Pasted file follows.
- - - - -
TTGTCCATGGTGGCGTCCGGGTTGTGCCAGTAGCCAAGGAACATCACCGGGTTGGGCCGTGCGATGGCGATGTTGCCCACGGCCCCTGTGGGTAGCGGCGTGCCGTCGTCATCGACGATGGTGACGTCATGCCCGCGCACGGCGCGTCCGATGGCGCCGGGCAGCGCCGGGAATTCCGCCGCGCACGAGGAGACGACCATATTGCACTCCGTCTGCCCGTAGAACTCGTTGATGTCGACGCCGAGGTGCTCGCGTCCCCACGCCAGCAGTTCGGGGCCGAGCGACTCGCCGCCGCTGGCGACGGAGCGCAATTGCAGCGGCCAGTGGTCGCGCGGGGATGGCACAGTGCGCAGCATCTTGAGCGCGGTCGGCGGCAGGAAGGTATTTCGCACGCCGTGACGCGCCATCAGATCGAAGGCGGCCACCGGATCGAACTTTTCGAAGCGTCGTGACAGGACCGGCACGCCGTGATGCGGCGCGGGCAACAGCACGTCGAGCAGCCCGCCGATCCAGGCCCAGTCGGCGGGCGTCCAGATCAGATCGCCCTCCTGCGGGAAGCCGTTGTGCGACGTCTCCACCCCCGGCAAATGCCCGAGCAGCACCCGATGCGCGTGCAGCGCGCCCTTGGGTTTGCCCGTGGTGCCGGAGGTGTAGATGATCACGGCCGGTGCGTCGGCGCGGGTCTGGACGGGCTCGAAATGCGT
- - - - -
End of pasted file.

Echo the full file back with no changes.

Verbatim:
TTGTCCATGGTGGCGTCCGGGTTGTGCCAGTAGCCAAGGAACATCACCGGGTTGGGCCGTGCGATGGCGATGTTGCCCACGGCCCCTGTGGGTAGCGGCGTGCCGTCGTCATCGACGATGGTGACGTCATGCCCGCGCACGGCGCGTCCGATGGCGCCGGGCAGCGCCGGGAATTCCGCCGCGCACGAGGAGACGACCATATTGCACTCCGTCTGCCCGTAGAACTCGTTGATGTCGACGCCGAGGTGCTCGCGTCCCCACGCCAGCAGTTCGGGGCCGAGCGACTCGCCGCCGCTGGCGACGGAGCGCAATTGCAGCGGCCAGTGGTCGCGCGGGGATGGCACAGTGCGCAGCATCTTGAGCGCGGTCGGCGGCAGGAAGGTATTTCGCACGCCGTGACGCGCCATCAGATCGAAGGCGGCCACCGGATCGAACTTTTCGAAGCGTCGTGACAGGACCGGCACGCCGTGATGCGGCGCGGGCAACAGCACGTCGAGCAGCCCGCCGATCCAGGCCCAGTCGGCGGGCGTCCAGATCAGATCGCCCTCCTGCGGGAAGCCGTTGTGCGACGTCTCCACCCCCGGCAAATGCCCGAGCAGCACCCGATGCGCGTGCAGCGCGCCCTTGGGTTTGCCCGTGGTGCCGGAGGTGTAGATGATCACGGCCGGTGCGTCGGCGCGGGTCTGGACGGGCTCGAAATGCGT